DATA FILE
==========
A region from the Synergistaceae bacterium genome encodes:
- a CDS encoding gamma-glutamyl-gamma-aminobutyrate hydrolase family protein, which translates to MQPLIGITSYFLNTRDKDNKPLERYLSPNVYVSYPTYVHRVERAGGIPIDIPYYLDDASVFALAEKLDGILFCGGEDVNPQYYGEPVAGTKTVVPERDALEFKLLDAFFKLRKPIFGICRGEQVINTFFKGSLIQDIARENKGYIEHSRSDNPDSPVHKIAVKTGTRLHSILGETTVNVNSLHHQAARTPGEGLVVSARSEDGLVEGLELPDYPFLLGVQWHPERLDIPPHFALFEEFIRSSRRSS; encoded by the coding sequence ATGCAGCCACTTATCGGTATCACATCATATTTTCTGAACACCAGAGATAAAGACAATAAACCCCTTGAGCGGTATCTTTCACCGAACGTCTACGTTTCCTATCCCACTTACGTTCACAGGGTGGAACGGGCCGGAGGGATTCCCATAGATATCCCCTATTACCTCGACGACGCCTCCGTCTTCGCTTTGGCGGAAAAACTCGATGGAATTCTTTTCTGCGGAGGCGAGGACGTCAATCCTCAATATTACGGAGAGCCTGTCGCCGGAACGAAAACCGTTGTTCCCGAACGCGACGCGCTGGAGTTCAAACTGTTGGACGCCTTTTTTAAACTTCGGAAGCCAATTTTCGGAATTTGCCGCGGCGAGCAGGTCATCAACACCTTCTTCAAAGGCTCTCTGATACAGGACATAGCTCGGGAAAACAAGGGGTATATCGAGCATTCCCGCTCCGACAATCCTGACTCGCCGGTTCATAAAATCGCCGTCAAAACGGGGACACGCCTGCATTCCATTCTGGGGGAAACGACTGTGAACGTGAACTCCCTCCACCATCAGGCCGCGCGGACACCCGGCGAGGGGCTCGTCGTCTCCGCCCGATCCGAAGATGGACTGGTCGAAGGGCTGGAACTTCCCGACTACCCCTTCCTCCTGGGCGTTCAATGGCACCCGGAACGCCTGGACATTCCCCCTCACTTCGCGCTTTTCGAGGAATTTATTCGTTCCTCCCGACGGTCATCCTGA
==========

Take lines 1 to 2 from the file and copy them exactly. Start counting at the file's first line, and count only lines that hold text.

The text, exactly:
A region from the Synergistaceae bacterium genome encodes:
- a CDS encoding gamma-glutamyl-gamma-aminobutyrate hydrolase family protein, which translates to MQPLIGITSYFLNTRDKDNKPLERYLSPNVYVSYPTYVHRVERAGGIPIDIPYYLDDASVFALAEKLDGILFCGGEDVNPQYYGEPVAGTKTVVPERDALEFKLLDAFFKLRKPIFGICRGEQVINTFFKGSLIQDIARENKGYIEHSRSDNPDSPVHKIAVKTGTRLHSILGETTVNVNSLHHQAARTPGEGLVVSARSEDGLVEGLELPDYPFLLGVQWHPERLDIPPHFALFEEFIRSSRRSS; encoded by the coding sequence ATGCAGCCACTTATCGGTATCACATCATATTTTCTGAACACCAGAGATAAAGACAATAAACCCCTTGAGCGGTATCTTTCACCGAACGTCTACGTTTCCTATCCCACTTACGTTCACAGGGTGGAACGGGCCGGAGGGATTCCCATAGATATCCCCTATTACCTCGACGACGCCTCCGTCTTCGCTTTGGCGGAAAAACTCGATGGAATTCTTTTCTGCGGAGGCGAGGACGTCAATCCTCAATATTACGGAGAGCCTGTCGCCGGAACGAAAACCGTTGTTCCCGAACGCGACGCGCTGGAGTTCAAACTGTTGGACGCCTTTTTTAAACTTCGGAAGCCAATTTTCGGAATTTGCCGCGGCGAGCAGGTCATCAACACCTTCTTCAAAGGCTCTCTGATACAGGACATAGCTCGGGAAAACAAGGGGTATATCGAGCATTCCCGCTCCGACAATCCTGACTCGCCGGTTCATAAAATCGCCGTCAAAACGGGGACACGCCTGCATTCCATTCTGGGGGAAACGACTGTGAACGTGAACTCCCTCCACCATCAGGCCGCGCGGACACCCGGCGAGGGGCTCGTCGTCTCCGCCCGATCCGAAGATGGACTGGTCGAAGGGCTGGAACTTCCCGACTACCCCTTCCTCCTGGGCGTTCAATGGCACCCGGAACGCCTGGACATTCCCCCTCACTTCGCGCTTTTCGAGGAATTTATTCGTTCCTCCCGACGGTCATCCTGA